Some kind of “world” anyway…
Things started off well enough. The iTV was named and announced to support HD. “Boom” and “otomatic” made their expected appearances. Then it seemed like a flurry of squares went down at once. Three new products! Widescreen video iPod! iPhone! Some crazy “Internet communicator” thing! Tick off the “New video iPod” and “iPhone” squares, at the very least, right?
But keynote bingo is a harsh mistress. As we all know by now, those three things were actually a single product: the iPhone. That “New video iPod” square? Well, is the iPhone a “new iPod that can play video"? Probably not, if we want to be honest bingo-ers. We know in our heart of hearts what “New video iPod” is supposed to mean, and it doesn’t involve a two-year contract with Cingular.
It was all down hill from there—or rather, it all pretty much ended there. No more squares would be marked. I didn’t even get to mark my pet “iPods with cameras” square due to my restrictive description that demanded that “iPod” must be in the product name. Blah.
If WWDC 2006 was a bingo bust, then MWSF 2007 was a bingo blow-out, and I was on the losing side. No Leopard, no iLife, no iWork, no Adobe or Microsoft, no new Mac hardware or software at all. If I had included a square that read “No Mac hardware or software shown,” you all would have thought I was crazy. What a world.
The nearly vacant bingo card is a pixel incarnation of my disappointment. I’m not a phone guy (although I will talk about iPhone in a future post); I’m not an iPod guy (although I own a few); I’m a Mac guy, and this sure as hell wasn’t a “Mac“world for me.
I really wanted to see two things on that stage. First and foremost, I wanted to see more of Leopard. The design of the card itself was meant to echo what I thought the "new look” for the Leopard UI might be like (assuming such a thing exists at all). Second, I wanted a Mac Pro with eight CPU cores to be introduced for a very selfish reason: I want to buy one. My dual 2GHz G5 is getting close to retirement, and would most appropriately be replaced by another top-end Mac tower. Four cores is so last year.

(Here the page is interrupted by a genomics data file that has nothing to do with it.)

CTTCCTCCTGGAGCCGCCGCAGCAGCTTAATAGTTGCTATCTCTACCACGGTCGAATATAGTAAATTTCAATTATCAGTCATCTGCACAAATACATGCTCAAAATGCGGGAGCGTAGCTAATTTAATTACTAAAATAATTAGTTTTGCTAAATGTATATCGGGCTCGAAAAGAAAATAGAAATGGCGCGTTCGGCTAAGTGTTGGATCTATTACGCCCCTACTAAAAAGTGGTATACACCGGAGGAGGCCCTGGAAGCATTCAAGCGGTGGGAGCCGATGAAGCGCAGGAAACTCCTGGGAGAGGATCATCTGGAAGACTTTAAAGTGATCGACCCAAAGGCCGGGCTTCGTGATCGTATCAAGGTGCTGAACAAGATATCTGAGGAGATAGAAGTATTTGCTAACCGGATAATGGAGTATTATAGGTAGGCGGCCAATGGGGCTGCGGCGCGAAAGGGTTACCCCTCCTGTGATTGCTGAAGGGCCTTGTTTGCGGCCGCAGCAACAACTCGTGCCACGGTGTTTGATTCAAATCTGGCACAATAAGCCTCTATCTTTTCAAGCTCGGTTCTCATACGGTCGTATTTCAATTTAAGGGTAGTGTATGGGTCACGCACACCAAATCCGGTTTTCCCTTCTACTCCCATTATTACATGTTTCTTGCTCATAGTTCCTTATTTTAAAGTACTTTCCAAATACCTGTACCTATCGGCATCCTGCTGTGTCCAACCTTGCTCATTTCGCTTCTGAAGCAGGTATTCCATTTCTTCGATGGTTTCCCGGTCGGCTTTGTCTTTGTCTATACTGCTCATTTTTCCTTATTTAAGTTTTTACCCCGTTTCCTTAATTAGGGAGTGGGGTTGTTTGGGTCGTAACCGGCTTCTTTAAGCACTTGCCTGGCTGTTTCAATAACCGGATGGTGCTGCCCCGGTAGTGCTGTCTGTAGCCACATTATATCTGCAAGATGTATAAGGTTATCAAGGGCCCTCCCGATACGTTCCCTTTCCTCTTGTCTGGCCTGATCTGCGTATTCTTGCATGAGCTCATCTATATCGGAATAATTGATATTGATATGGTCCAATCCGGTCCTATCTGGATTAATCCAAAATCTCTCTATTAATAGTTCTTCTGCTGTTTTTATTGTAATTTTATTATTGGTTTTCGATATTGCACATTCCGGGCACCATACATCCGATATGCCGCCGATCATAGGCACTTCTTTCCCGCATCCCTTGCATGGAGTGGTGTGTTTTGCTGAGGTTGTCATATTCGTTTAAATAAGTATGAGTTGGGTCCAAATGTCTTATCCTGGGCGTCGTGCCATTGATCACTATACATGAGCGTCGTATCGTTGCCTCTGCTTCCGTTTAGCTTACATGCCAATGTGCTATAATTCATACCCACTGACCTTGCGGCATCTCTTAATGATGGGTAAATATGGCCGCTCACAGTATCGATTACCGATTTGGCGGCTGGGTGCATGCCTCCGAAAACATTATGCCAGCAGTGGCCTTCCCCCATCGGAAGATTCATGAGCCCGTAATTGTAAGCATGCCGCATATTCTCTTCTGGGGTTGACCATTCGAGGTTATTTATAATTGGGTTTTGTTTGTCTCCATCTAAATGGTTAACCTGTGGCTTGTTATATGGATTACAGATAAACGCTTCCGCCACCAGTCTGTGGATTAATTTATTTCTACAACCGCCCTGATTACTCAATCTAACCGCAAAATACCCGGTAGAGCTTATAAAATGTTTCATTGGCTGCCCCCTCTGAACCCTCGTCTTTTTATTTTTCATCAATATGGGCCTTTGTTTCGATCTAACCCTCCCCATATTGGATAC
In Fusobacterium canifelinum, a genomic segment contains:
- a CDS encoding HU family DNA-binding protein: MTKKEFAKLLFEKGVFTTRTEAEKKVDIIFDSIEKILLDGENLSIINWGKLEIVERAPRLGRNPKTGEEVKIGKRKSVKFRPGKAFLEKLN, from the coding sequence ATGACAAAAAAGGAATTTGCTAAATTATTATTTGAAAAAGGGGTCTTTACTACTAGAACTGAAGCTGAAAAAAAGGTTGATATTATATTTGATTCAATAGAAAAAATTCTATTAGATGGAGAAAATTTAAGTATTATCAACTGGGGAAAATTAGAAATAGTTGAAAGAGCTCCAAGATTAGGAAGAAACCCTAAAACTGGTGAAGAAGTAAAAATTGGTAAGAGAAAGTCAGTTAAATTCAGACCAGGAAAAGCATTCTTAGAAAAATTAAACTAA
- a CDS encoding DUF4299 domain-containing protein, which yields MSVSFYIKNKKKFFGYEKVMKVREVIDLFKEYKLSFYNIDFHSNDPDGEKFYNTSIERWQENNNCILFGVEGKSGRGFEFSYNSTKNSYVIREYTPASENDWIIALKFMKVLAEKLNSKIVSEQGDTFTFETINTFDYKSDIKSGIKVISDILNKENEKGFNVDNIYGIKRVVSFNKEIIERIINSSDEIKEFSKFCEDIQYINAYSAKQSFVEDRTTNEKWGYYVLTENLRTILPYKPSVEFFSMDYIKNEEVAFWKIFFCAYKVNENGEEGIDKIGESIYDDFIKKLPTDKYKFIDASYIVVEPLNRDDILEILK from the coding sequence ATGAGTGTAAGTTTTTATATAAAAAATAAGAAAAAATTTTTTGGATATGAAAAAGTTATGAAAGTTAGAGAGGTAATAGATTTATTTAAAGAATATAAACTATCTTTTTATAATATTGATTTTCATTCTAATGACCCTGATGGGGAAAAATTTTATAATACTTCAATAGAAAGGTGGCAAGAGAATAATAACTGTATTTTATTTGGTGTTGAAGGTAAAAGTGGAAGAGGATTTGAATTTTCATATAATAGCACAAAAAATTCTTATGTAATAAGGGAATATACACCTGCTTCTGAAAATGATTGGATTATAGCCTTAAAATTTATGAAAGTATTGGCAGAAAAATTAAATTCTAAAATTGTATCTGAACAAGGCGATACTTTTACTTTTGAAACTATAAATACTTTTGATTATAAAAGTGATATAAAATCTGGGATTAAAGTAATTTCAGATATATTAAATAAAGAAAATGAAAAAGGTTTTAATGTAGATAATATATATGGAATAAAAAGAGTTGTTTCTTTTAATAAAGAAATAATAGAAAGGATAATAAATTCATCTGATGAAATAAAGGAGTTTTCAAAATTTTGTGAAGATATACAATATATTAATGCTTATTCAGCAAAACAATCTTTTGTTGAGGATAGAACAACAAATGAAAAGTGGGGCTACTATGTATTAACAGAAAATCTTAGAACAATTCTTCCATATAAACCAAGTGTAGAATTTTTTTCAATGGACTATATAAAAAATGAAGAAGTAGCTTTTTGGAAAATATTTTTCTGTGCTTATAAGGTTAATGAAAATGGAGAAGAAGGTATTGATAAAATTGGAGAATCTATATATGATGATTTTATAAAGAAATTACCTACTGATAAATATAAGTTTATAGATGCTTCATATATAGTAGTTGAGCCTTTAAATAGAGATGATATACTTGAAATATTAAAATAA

iWork and iLife weren’t even on the card, because come on, we all know new versions of those are coming, right? Right…? <looks around nervously> Also, about renaming Apple Computer, Inc. to Apple, Inc., I could swear Apple did that already a few years ago. Anyone else know what I’m (apparently mis-) remembering? Whatever, I don’t see it as a big deal. People fretting about the name change itself have cause and effect reversed. The name reflects the product mix, not the other way around.
As for the iPhone, I started waiting for that the second Jobs said in a quarterly earnings conference call that he though the PDA market was a dead end, and that phones were the future. Steve Jobs says little in public without measured intent. To me, his statement in that conference call roughly translated to, “Apple has a phone products in the works.” That was in the third quarter of 2002.
After a while, I got tired of waiting for an iPhone (and tired of entering it in my then-local friendly Macworld/WWDC keynote pools). After all, Apple tried to license Palm OS years ago, too. (Predictably, Jobs didn’t really want to pay anything for it, so the deal never happened.) Like any company, not all products Apple sets out to create actually make it to market. After over four years, the iPhone sure looked like it had died on the vine.
Things turned a corner a few months ago, however, when it started to become clear that iPhone was a real product and would actually be released. But would it be ready—all the partnering deals in place, hardware and software in at least a “demo-able” state—in time for Macworld in January? I wasn’t sure, thus the “No iPhone” square. It seems I should have created an “All iPhone” square instead. (Oh yeah, and Apple TV; how could I forget that? Ha.)
When the keynote ended, I thought the silver lining for Macworld attendees was that at least they’d get to play with the iPhone on the show floor. After all, with no new Macs to display, surely the Apple booth would be filled with rows of iPhones on security tethers. But no, it turns out that the iPhone was trapped in a clear plastic cylinder. You can gawk, but you can’t touch.
Anyway, enough moping. Surely a Mac Pro Octo will be released some time this year. Perhaps there’ll even be new displays with built-in cameras (with an aiming feature too, for the love of Jobs!) And Leopard, well, that’ll be out around June, it seems. When’s the last day of “Spring 2007” again? Don’t sweat it, Steve. Take all the time you want. My next few months are wide open for Special Events. I just want to see the new interface, you know, some time before it goes on sale.
This article originally appeared at Ars Technica. It is reproduced here with permission.